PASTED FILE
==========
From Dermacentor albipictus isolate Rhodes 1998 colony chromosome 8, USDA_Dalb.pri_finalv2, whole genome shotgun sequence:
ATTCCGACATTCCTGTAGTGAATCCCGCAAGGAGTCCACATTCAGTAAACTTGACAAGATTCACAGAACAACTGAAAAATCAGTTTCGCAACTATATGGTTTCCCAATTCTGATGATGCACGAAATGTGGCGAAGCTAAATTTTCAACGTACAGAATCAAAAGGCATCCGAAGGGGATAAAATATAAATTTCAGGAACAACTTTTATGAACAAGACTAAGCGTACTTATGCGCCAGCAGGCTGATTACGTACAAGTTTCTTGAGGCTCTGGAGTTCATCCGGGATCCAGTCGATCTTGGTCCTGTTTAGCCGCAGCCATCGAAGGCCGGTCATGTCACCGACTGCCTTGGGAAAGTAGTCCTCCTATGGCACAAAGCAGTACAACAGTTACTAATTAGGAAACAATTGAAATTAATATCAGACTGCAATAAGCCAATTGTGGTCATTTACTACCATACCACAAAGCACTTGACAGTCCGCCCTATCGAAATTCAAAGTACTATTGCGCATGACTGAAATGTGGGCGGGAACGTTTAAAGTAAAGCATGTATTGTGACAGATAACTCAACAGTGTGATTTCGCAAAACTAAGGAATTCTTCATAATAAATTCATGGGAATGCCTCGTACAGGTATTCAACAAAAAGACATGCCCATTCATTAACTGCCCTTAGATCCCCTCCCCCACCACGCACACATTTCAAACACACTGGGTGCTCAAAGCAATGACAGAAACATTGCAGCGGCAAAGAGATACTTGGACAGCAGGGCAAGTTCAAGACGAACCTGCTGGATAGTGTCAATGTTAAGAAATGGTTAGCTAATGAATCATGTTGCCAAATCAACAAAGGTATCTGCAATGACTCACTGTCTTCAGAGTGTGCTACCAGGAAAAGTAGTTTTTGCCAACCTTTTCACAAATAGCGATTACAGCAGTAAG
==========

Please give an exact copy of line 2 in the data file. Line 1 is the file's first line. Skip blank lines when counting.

ATTCCGACATTCCTGTAGTGAATCCCGCAAGGAGTCCACATTCAGTAAACTTGACAAGATTCACAGAACAACTGAAAAATCAGTTTCGCAACTATATGGTTTCCCAATTCTGATGATGCACGAAATGTGGCGAAGCTAAATTTTCAACGTACAGAATCAAAAGGCATCCGAAGGGGATAAAATATAAATTTCAGGAACAACTTTTATGAACAAGACTAAGCGTACTTATGCGCCAGCAGGCTGATTACGTACAAGTTTCTTGAGGCTCTGGAGTTCATCCGGGATCCAGTCGATCTTGGTCCTGTTTAGCCGCAGCCATCGAAGGCCGGTCATGTCACCGACTGCCTTGGGAAAGTAGTCCTCCTATGGCACAAAGCAGTACAACAGTTACTAATTAGGAAACAATTGAAATTAATATCAGACTGCAATAAGCCAATTGTGGTCATTTACTACCATACCACAAAGCACTTGACAGTCCGCCCTATCGAAATTCAAAGTACTATTGCGCATGACTGAAATGTGGGCGGGAACGTTTAAAGTAAAGCATGTATTGTGACAGATAACTCAACAGTGTGATTTCGCAAAACTAAGGAATTCTTCATAATAAATTCATGGGAATGCCTCGTACAGGTATTCAACAAAAAGACATGCCCATTCATTAACTGCCCTTAGATCCCCTCCCCCACCACGCACACATTTCAAACACACTGGGTGCTCAAAGCAATGACAGAAACATTGCAGCGGCAAAGAGATACTTGGACAGCAGGGCAAGTTCAAGACGAACCTGCTGGATAGTGTCAATGTTAAGAAATGGTTAGCTAATGAATCATGTTGCCAAATCAACAAAGGTATCTGCAATGACTCACTGTCTTCAGAGTGTGCTACCAGGAAAAGTAGTTTTTGCCAACCTTTTCACAAATAGCGATTACAGCAGTAAG